With Ms. O'Donnell's resignation, calls for Mr. Paterson to end his candidacy for a full term rose in volume. "That's a very serious blow," Senator Bill Perkins, a Democrat who represents the Harlem district Mr. Paterson once served as senator, said of Ms. O'Donnell's departure. "She has been loyal, so the Cabinet, so to speak, is falling apart." Mr. Paterson was lieutenant governor in March 2008 when Mr. Spitzer resigned amid a prostitution scandal. "What we are learning is unacceptable, and the viability of [Mr. Paterson's] candidacy is obviously crippling," Mr. Perkins told The Associated Press, calling the reports "very, very serious allegations." "I obviously am torn in terms of having to take the position I am taking," Mr. Perkins said. "I have known him for over 20 years." Representative Steve Israel, a fellow Democrat and longtime congressional member from Long Island, said it is time for friends to be straight with Mr. Paterson. "I think it's become apparent that he should not seek election and should announce it soon," Mr. Israel said. "And sometimes friends have to speak unpleasant truths."
The fact that the Governor and members of the State Police have acknowledged direct contact with a woman who had filed for an order of protection against a senior member of the Governor's staff is a very serious matter. These actions are unacceptable regardless of their intent. It is particularly distressing that this could happen in an Administration that prides itself on its record of combating domestic violence. The behavior alleged here is the antithesis of what many of us have spent our entire careers working to build – a legal system that protects victims of domestic violence and brings offenders to justice.In early January, following a breakfast meeting on another subject, State Police Superintendent Harry Corbitt informed me that a senior Administration staff member had been involved in an incident months earlier where a Domestic Incident Report was filed. Superintendent Corbitt told me the staff member had an argument with his girlfriend, that a Domestic Incident Report had been filed, but that there was no arrest and that the matter was being handled as a local police matter by the New York Police Department. My immediate concern was what role the State Police would take in the investigation and I was assured by Superintendent Corbitt that the State Police were not involved. It was only last night when I learned from press reports the contrary details, including the involvement of the State Police. For these reasons, I am resigning my position as Commissioner of the Division of Criminal Justice Services and Deputy Secretary of Public Safety effective today.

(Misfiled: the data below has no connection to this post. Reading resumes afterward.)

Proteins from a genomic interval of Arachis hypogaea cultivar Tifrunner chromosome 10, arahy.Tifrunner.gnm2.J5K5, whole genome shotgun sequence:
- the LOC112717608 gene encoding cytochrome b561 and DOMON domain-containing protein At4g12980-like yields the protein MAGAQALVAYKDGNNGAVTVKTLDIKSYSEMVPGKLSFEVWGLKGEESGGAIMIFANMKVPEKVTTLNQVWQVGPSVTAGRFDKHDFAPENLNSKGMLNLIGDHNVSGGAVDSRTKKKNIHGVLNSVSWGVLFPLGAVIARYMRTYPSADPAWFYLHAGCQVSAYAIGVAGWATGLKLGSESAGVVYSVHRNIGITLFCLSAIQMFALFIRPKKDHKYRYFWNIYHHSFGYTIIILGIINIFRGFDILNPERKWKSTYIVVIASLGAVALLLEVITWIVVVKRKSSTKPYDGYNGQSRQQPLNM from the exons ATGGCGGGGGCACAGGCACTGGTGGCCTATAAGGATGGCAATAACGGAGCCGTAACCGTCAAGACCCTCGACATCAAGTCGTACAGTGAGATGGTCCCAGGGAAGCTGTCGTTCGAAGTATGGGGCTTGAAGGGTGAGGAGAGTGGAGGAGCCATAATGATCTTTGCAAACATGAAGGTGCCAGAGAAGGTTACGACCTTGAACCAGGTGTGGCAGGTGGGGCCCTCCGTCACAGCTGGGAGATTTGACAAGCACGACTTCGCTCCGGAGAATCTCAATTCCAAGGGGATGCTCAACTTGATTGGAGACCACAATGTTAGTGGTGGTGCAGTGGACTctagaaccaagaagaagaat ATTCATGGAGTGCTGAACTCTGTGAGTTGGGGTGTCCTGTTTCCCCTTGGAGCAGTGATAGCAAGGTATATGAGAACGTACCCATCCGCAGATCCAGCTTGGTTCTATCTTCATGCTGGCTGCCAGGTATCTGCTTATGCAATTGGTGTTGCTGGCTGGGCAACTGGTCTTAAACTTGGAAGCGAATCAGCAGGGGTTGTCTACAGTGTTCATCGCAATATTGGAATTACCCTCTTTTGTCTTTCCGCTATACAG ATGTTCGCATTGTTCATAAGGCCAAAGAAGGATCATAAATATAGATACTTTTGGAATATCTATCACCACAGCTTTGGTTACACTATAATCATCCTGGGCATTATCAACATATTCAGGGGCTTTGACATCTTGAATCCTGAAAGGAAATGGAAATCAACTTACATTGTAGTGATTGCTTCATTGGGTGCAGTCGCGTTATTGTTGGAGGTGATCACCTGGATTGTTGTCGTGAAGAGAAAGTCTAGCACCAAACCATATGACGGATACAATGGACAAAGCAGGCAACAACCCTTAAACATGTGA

Legal Experience: New York State Deputy Secretary for Public Safety, since 2009; Commissioner, Division of Criminal Justice Services, since 2007; Partner, Hodgson Russ, 2001-2007; U.S. attorney for the Western District, 1997-2001 (the nation's first woman U.S. attorney);Assistant U.S. attorney, Western District, 1985-1997
Other: Democratic primary candidate, New York attorney general, 2006
Education: J.D., Buffalo Law School, 1982; M.S.W., State University at Buffalo; B.A., Canisius College
Personal: Born in Buffalo; married to Supreme Court Justice John F. O'Donnell; two children